Once the season's over and Blake heads home to River Forest, Illinois, baseball's the farthest thing from his mind-- for a month. No bats are touched, balls caught, or gloves glanced at for a solid four weeks. As soon as those limited vacation days are up, however, Whealy and three of his friends get together and hit the gym religiously. Competition is friendly but fierce between the guys, all four of them professional athletes, as insults get hurled and critiques given in both the gym and the batting cages. Two of the guys play for the Marlins and one's with the Brewers. All know how to get the most from their childhood buddies and waste no time in pushing limits and expanding skills, skills sorely tried during the upcoming season.

Keeping his common sense during his hectic schedule has helped Blake thrive in his ever changing environment. He's smart enough to realize that there's no reason to be intimidated by either your teammates or your opponents-- they're your age, have been playing the sport as long as you, and are the exact same guys you went to college to play with or against. Whealy says that because it's professional ball, you "expect everybody to be so much more advanced." He says that it took him about a year to realize that this wasn't the case and to get back on an even keel with his game. If Whealy was having problems though, you couldn't prove it by the stats. His first year in Brooklyn had him batting .289, with ten home runs and thirty-four RBI's. He was on the New York Penn League's All-Star team and was tied at third in the league for home runs and second in slugging percentage, .534. During the 2003 season, he was at both the Columbia and Brooklyn clubs.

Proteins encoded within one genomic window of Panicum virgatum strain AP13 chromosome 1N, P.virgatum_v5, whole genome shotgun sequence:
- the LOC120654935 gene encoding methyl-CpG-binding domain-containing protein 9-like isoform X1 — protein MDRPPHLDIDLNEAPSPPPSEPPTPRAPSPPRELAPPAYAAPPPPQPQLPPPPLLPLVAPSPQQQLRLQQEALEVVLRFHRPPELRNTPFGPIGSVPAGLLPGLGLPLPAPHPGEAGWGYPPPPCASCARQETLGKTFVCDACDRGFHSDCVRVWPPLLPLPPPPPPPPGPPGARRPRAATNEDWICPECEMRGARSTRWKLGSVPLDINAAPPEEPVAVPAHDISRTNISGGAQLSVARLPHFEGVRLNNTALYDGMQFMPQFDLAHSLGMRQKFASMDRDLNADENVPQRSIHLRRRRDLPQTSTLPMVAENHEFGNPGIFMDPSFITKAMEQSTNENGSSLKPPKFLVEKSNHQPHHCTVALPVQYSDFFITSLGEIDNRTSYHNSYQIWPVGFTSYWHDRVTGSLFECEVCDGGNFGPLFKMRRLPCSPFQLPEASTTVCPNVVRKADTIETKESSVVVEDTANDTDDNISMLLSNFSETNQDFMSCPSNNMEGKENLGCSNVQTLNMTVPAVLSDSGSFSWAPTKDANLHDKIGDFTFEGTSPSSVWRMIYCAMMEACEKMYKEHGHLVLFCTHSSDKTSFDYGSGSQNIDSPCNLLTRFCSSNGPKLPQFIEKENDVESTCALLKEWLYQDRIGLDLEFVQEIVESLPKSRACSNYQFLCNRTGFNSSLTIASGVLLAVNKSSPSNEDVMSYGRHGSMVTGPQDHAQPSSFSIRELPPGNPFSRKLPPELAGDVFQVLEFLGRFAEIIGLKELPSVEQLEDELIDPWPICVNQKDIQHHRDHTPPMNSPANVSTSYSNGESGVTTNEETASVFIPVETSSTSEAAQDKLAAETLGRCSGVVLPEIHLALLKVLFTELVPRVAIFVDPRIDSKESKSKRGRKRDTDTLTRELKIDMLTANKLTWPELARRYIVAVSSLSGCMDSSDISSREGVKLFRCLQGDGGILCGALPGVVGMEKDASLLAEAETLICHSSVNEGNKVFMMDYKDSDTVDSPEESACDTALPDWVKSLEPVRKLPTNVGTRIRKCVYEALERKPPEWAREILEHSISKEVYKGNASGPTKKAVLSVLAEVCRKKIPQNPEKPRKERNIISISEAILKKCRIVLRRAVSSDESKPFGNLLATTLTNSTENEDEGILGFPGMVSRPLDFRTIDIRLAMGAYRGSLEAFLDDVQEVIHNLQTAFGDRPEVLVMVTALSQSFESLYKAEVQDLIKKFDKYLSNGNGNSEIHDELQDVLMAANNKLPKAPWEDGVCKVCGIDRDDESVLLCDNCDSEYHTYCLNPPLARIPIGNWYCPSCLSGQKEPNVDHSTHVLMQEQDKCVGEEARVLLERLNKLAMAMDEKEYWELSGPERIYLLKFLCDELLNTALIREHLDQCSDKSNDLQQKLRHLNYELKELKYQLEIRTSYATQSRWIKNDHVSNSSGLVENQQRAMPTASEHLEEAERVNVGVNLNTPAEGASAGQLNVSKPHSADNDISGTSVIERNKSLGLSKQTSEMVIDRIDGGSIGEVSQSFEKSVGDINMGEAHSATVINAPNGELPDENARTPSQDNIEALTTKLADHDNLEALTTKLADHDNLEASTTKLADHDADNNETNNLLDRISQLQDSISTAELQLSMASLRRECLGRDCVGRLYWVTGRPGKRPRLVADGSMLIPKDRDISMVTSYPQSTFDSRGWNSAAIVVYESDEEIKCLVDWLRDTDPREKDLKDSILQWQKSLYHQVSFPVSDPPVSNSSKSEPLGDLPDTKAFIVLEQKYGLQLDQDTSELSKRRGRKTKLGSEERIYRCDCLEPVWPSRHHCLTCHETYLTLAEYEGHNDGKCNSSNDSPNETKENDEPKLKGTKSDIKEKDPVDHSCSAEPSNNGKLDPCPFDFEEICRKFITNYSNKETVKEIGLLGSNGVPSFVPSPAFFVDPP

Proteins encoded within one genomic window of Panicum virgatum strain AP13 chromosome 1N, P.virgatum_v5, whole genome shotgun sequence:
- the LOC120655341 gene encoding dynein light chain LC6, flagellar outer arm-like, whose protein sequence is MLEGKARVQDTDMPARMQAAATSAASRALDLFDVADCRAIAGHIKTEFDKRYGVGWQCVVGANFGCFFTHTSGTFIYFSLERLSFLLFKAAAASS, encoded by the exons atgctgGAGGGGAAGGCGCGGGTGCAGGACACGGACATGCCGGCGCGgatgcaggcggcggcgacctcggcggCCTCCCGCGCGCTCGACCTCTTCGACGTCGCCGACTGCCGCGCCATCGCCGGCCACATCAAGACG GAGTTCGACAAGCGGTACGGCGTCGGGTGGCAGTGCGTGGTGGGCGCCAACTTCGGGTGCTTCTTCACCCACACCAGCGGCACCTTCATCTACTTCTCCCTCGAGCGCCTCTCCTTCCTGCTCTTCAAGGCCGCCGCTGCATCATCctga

Since last season, Whealy has labored to cut down on his strikeouts and to become more efficient at double plays. This is his first real season at second base and there's a lot of technique to learn. Last year he played third and in college you could find him at shortstop. The transition has been "different," but it's been taken in stride and accepted as a challenge. Not one to be daunted by a new task, Whealy tackles it with the optimistic enthusiasm characteristic of this popular player. Well liked by his teammates, he's relied on for his positive and determined nature. Pitcher Shane Hawk says, "He works hard every day and he's the type of guy that, if you're down and you're not having good day or something's going wrong in your life, he's a person you can go talk to. He's always positive; he's never got anything negative, even if he's having a bad day." This type of attitude makes Blake Whealy the type of person that others flock to. His charismatic personality draws his teammates and welcomes young fans. He's an obliging autograph signer who has major league aspirations and talent enough to inspire the same in younger generations.